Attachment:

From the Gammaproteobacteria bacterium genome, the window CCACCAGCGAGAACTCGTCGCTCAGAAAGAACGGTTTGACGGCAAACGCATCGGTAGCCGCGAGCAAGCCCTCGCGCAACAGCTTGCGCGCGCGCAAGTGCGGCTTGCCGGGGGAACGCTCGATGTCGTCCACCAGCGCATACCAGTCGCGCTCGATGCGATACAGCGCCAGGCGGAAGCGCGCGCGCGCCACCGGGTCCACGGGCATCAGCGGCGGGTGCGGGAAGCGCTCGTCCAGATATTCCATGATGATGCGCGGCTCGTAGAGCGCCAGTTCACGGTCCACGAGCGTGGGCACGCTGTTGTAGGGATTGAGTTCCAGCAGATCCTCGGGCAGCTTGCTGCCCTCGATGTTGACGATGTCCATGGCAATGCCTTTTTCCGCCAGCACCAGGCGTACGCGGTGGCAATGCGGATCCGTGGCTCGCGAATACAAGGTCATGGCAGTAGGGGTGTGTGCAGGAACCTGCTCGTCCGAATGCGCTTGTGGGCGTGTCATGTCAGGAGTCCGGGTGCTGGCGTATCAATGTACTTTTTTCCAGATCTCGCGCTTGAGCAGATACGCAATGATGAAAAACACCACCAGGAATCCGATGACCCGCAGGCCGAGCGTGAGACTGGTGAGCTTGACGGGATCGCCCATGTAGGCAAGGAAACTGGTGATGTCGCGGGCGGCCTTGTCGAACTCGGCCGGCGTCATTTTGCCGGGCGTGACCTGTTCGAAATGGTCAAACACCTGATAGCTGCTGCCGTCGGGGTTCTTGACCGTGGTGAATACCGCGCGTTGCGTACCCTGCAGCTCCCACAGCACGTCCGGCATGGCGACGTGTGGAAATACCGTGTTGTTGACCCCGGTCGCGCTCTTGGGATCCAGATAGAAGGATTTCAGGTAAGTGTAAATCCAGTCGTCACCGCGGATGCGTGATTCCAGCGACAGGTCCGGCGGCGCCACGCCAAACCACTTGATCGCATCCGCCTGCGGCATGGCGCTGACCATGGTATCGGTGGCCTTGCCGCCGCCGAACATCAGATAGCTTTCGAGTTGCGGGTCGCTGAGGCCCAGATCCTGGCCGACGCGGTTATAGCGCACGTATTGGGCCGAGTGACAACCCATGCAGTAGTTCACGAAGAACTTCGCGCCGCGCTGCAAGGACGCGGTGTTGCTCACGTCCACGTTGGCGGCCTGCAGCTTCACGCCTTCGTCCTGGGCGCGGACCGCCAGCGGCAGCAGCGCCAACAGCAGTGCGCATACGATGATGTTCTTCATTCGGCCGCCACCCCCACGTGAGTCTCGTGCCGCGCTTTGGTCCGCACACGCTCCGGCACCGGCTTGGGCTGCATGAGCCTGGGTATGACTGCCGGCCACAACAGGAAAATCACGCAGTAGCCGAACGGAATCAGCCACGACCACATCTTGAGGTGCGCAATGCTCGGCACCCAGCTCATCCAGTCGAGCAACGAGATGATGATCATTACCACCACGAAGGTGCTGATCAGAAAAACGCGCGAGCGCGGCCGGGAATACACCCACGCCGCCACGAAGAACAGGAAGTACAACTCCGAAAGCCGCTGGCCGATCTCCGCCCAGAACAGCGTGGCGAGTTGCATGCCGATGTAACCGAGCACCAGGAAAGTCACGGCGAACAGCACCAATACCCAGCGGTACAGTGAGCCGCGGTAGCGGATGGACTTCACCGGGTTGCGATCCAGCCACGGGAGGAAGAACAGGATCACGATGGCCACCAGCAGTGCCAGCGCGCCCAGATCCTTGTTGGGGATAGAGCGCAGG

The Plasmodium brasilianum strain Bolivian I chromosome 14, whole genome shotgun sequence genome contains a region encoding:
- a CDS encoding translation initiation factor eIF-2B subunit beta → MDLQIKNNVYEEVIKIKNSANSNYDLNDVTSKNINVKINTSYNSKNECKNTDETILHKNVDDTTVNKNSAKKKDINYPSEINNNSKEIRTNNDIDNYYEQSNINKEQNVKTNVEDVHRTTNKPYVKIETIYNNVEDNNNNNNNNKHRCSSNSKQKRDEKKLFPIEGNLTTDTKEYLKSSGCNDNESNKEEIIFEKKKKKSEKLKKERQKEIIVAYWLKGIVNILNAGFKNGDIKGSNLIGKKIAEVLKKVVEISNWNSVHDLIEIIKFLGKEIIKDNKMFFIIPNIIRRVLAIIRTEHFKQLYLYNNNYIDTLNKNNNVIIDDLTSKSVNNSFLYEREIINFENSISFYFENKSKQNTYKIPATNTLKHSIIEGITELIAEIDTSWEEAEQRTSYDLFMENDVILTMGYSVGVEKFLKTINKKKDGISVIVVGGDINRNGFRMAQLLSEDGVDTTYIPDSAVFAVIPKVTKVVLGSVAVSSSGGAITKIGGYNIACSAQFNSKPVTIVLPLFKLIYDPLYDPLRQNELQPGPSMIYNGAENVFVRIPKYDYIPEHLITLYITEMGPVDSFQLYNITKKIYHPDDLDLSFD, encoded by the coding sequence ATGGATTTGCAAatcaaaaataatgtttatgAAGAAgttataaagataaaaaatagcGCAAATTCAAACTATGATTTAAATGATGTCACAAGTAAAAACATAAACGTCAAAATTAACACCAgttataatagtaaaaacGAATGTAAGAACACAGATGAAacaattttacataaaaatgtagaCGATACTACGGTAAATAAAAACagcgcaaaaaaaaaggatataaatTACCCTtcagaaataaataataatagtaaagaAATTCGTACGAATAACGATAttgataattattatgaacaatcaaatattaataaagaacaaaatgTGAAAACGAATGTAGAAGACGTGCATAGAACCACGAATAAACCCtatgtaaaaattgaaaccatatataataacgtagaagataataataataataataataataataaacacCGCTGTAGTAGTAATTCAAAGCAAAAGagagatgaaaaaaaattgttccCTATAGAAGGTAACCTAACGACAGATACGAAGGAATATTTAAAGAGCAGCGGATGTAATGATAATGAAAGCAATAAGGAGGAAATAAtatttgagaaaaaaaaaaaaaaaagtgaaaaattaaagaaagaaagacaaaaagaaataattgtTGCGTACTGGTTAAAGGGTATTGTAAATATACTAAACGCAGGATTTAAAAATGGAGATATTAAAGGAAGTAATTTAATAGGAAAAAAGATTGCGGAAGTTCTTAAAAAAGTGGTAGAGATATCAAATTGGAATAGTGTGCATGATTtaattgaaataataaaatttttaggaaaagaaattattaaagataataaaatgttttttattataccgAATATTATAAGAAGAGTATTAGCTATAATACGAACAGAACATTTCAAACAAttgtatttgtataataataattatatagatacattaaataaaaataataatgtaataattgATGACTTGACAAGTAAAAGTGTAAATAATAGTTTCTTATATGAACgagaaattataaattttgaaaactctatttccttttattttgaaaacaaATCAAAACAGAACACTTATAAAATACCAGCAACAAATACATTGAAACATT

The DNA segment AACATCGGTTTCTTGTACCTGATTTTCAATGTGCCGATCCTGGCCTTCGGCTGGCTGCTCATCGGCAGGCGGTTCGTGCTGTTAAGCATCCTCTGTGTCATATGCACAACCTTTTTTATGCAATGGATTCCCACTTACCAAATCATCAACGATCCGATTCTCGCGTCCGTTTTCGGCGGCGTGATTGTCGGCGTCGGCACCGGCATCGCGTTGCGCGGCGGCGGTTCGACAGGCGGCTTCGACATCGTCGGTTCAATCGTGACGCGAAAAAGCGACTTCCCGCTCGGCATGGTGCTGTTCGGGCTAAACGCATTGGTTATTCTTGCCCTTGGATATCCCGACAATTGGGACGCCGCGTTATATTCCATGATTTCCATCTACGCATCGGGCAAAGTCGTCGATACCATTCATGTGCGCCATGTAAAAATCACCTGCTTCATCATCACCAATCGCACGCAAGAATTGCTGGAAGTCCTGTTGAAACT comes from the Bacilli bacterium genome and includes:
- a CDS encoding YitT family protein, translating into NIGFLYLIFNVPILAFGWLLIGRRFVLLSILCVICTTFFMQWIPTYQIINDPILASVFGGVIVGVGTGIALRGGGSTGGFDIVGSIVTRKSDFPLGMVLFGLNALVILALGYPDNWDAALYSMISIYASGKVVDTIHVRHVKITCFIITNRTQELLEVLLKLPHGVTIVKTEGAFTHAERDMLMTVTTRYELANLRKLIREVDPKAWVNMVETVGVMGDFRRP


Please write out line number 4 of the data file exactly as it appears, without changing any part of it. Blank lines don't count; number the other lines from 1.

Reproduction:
The DNA segment AACATCGGTTTCTTGTACCTGATTTTCAATGTGCCGATCCTGGCCTTCGGCTGGCTGCTCATCGGCAGGCGGTTCGTGCTGTTAAGCATCCTCTGTGTCATATGCACAACCTTTTTTATGCAATGGATTCCCACTTACCAAATCATCAACGATCCGATTCTCGCGTCCGTTTTCGGCGGCGTGATTGTCGGCGTCGGCACCGGCATCGCGTTGCGCGGCGGCGGTTCGACAGGCGGCTTCGACATCGTCGGTTCAATCGTGACGCGAAAAAGCGACTTCCCGCTCGGCATGGTGCTGTTCGGGCTAAACGCATTGGTTATTCTTGCCCTTGGATATCCCGACAATTGGGACGCCGCGTTATATTCCATGATTTCCATCTACGCATCGGGCAAAGTCGTCGATACCATTCATGTGCGCCATGTAAAAATCACCTGCTTCATCATCACCAATCGCACGCAAGAATTGCTGGAAGTCCTGTTGAAACT comes from the Bacilli bacterium genome and includes: